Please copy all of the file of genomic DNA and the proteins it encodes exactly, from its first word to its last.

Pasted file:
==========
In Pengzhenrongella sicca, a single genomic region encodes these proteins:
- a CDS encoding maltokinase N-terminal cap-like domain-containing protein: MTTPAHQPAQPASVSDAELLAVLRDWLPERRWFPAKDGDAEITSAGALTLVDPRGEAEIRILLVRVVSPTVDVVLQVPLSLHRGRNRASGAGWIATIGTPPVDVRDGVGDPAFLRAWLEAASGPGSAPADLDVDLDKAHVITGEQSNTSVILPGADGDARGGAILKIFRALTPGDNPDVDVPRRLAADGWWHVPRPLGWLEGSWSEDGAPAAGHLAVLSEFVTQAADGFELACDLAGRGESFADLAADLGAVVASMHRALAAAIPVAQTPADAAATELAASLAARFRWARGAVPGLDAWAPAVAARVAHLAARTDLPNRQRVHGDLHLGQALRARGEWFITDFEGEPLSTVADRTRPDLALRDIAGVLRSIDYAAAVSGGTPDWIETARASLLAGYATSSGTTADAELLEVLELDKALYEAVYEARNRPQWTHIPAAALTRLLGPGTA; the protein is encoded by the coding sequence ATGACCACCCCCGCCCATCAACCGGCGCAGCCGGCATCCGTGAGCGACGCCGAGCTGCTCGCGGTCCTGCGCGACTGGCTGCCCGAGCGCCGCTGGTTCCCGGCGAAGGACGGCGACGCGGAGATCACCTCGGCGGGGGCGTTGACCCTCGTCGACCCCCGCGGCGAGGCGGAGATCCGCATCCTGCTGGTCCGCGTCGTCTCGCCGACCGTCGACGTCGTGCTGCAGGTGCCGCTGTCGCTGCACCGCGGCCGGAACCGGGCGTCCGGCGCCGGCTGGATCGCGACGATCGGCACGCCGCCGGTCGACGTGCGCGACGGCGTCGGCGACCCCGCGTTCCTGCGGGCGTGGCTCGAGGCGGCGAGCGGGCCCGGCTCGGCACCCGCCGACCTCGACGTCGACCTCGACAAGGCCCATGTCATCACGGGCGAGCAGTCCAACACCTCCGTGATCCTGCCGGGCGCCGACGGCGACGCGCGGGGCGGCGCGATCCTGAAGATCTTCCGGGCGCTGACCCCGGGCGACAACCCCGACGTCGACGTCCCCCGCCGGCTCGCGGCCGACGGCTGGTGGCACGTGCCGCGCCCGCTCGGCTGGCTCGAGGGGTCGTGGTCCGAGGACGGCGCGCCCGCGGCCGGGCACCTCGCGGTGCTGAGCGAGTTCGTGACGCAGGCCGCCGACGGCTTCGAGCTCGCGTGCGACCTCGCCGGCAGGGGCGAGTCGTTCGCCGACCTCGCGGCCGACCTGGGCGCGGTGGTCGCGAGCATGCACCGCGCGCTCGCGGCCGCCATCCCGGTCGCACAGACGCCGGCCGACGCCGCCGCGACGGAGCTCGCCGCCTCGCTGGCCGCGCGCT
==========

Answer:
In Pengzhenrongella sicca, a single genomic region encodes these proteins:
- a CDS encoding maltokinase N-terminal cap-like domain-containing protein: MTTPAHQPAQPASVSDAELLAVLRDWLPERRWFPAKDGDAEITSAGALTLVDPRGEAEIRILLVRVVSPTVDVVLQVPLSLHRGRNRASGAGWIATIGTPPVDVRDGVGDPAFLRAWLEAASGPGSAPADLDVDLDKAHVITGEQSNTSVILPGADGDARGGAILKIFRALTPGDNPDVDVPRRLAADGWWHVPRPLGWLEGSWSEDGAPAAGHLAVLSEFVTQAADGFELACDLAGRGESFADLAADLGAVVASMHRALAAAIPVAQTPADAAATELAASLAARFRWARGAVPGLDAWAPAVAARVAHLAARTDLPNRQRVHGDLHLGQALRARGEWFITDFEGEPLSTVADRTRPDLALRDIAGVLRSIDYAAAVSGGTPDWIETARASLLAGYATSSGTTADAELLEVLELDKALYEAVYEARNRPQWTHIPAAALTRLLGPGTA; the protein is encoded by the coding sequence ATGACCACCCCCGCCCATCAACCGGCGCAGCCGGCATCCGTGAGCGACGCCGAGCTGCTCGCGGTCCTGCGCGACTGGCTGCCCGAGCGCCGCTGGTTCCCGGCGAAGGACGGCGACGCGGAGATCACCTCGGCGGGGGCGTTGACCCTCGTCGACCCCCGCGGCGAGGCGGAGATCCGCATCCTGCTGGTCCGCGTCGTCTCGCCGACCGTCGACGTCGTGCTGCAGGTGCCGCTGTCGCTGCACCGCGGCCGGAACCGGGCGTCCGGCGCCGGCTGGATCGCGACGATCGGCACGCCGCCGGTCGACGTGCGCGACGGCGTCGGCGACCCCGCGTTCCTGCGGGCGTGGCTCGAGGCGGCGAGCGGGCCCGGCTCGGCACCCGCCGACCTCGACGTCGACCTCGACAAGGCCCATGTCATCACGGGCGAGCAGTCCAACACCTCCGTGATCCTGCCGGGCGCCGACGGCGACGCGCGGGGCGGCGCGATCCTGAAGATCTTCCGGGCGCTGACCCCGGGCGACAACCCCGACGTCGACGTCCCCCGCCGGCTCGCGGCCGACGGCTGGTGGCACGTGCCGCGCCCGCTCGGCTGGCTCGAGGGGTCGTGGTCCGAGGACGGCGCGCCCGCGGCCGGGCACCTCGCGGTGCTGAGCGAGTTCGTGACGCAGGCCGCCGACGGCTTCGAGCTCGCGTGCGACCTCGCCGGCAGGGGCGAGTCGTTCGCCGACCTCGCGGCCGACCTGGGCGCGGTGGTCGCGAGCATGCACCGCGCGCTCGCGGCCGCCATCCCGGTCGCACAGACGCCGGCCGACGCCGCCGCGACGGAGCTCGCCGCCTCGCTGGCCGCGCGCT